gbrambilla (3045373) writes "A problem every system administrator has to face sooner or later is to improve the performance of the infrastructure that he administers. This is especially true if the infrastructure is a Citrix XenApp farm that publishes applications to the users, that starts complaining as soon as those applications become slow.
A couple of weeks ago I was asked to publish a new ERP application and suddenly all the hosted applications started to suffer performance problems... after some basic tests I looked on Amazon for an help and found the book I'm reviewing: Citrix XenApp Performance Essentials, by Luca Dentella, is a practical guide that helps system administrators to identify bottlenecks, solve performance problems and optimize XenApp farms thanks to best-practices and real-world examples.
Here's a short summary of its five chapters:
A well-designed infrastructure may help to solve a lot of headaches when the infrastructure is in production... in chapter 1 the book explains the most important elements of a XenApp infrastructure (session-host servers, datastore servers, web interface servers...), their role, how they work together and how to correctly size them based on the number of users and applications that will be served. This chapter includes not only best practices from Citrix, but also precious suggestions that come from author's experience with real Citrix farms.
When a farm is in production and users start to connect and work with published applications, it's very important to monitor its performance: in chapter 2 Luca explains how to monitor it, from the basic Windows Performance counters to the use of advanced Citrix tools. XenApp offers several advanced settings (CPU Utilization Management, Memory Optimization, Load evaluators
A typical complaint about applications published by XenApp is that they start slowly... this is usually caused by slow session start-up. Chapter 3 teaches the most frequent causes of slowness and how to reduce the start-up time, including the use of the new features of XenApp 6.5 (Session Sharing and Lingering).
Multimedia applications are becoming more and more frequently published by XenApp farms, that's why Luca wrote a chapter, the forth, to explain the technologies Citrix offers under the "HDX" brand and how you can take advantage of them for publishing video/audio/VoIP applications.
The last chapter is about remote users, i.e. users that connect to the farm using WAN (wide-area networks) connections. Citrix offers different optimizations and Citrix administrators can work together with network admins to improve the user-experience with the use of QoS, priorities... It's usually hard to understand how published applications work with slow, laggy links; Luca found an opensource tool, named WanEM, that can simulate every kind of links; in chapter 5 you'll also learn how to use it.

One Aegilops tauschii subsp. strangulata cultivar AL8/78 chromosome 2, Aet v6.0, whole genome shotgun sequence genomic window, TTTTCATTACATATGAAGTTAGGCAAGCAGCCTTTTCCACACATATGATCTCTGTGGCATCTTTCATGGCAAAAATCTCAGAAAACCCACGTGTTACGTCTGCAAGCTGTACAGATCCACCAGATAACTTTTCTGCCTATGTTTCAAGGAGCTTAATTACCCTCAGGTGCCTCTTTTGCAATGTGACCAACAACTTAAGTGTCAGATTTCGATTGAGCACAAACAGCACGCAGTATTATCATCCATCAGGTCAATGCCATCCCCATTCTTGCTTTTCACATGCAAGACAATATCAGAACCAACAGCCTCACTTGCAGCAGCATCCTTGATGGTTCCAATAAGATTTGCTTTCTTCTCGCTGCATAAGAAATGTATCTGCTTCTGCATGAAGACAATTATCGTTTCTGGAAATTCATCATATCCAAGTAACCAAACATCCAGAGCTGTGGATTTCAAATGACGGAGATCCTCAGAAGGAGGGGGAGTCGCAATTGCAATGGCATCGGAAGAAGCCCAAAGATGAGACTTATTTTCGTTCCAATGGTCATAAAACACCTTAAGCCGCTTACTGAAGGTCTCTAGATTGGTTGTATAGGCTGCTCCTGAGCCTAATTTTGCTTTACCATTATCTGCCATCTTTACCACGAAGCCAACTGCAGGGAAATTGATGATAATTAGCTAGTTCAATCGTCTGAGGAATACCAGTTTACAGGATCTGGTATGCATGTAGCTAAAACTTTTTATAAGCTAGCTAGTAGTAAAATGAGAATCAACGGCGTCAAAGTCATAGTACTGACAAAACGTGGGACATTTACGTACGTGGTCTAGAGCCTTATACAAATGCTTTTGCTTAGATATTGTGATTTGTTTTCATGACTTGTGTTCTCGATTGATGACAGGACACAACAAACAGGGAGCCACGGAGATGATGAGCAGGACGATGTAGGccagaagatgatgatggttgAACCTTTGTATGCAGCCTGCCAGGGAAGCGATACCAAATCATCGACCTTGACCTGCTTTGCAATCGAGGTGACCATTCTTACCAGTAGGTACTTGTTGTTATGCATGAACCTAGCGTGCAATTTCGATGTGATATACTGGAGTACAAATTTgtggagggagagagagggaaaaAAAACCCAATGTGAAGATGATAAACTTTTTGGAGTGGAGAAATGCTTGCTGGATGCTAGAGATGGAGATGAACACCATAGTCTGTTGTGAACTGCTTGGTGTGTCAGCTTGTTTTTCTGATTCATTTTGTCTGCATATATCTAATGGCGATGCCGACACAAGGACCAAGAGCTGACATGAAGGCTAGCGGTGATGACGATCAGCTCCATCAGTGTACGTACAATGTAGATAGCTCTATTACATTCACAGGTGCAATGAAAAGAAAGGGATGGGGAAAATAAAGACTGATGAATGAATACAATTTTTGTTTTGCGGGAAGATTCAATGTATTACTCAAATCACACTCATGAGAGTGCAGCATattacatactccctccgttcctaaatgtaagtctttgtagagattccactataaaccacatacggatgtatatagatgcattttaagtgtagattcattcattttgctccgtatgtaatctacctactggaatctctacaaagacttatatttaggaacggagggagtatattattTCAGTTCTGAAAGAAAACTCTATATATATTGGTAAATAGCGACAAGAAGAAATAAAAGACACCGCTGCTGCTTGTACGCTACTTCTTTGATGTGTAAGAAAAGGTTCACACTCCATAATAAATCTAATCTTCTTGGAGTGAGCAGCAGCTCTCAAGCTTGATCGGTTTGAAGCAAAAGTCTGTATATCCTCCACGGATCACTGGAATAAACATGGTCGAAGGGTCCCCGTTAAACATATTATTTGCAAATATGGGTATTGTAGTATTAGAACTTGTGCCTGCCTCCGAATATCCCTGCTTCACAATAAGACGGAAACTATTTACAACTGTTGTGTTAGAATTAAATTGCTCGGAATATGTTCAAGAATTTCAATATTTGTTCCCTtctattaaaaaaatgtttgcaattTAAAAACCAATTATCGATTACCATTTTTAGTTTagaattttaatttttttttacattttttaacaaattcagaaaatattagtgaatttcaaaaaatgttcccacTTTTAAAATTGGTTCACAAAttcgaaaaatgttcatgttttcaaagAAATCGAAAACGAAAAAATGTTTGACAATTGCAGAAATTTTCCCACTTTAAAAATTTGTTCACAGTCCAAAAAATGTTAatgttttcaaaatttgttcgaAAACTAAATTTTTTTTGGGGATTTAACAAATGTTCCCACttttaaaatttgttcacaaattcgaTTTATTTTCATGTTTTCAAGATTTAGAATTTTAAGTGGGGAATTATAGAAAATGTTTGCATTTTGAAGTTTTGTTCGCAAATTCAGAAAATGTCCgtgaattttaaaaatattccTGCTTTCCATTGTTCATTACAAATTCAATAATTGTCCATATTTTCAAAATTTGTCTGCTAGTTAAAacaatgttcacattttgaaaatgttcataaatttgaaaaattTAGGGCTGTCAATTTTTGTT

This book is not for people looking for a for dummies manual about Citrix XenApp: it won't teach you what is XenApp, how to install your first XenApp server or how to publish your first application. It's intended for intermediate-expert Citrix administrators that need a pratical, quick guide about an important task of their job: make sure the farms they administer work well. The first chapter is also a must read for all those IT Architects that are designing or planning a new installation: I've seen several projects fail or miss their business goals because of bad-designed architectures (presence of single point of failure, undersized servers...).
This book is also an interesting read for administrators courious about the new features of Citrix XenApp 6.5: some of them (for example session pre-launch) can be a significative improvement in your existing farm.
As the title suggest, this is not a huge book (about 130 pages), this means that not all the topics are deeply explained... sometimes you'll probably need the help of Google to find Citrix how-tos or docs to implement what is suggested: do not expect a step-by-step guide but a book that introduces many advanced features you can implement possibly with the help of Citrix manuals.
To summarize, I was satisfied about this book and I think it's worth buying: I consider myself an "expert" system administrator but I must admit I didn't know some of the features explained in this book and I realized that I didn't fully understood others: for example Luca gives an excellent explanation about what is DLL collision, a problem that on Windows OSes can cause waste of RAM memory. A special mention for chapter 5, maybe a good read with the help of a network colleague: it explains what Citrix can do to help the network guys to optimize the connection (Quality of Service, WAN scalers...) for remote users."
Link to Original Source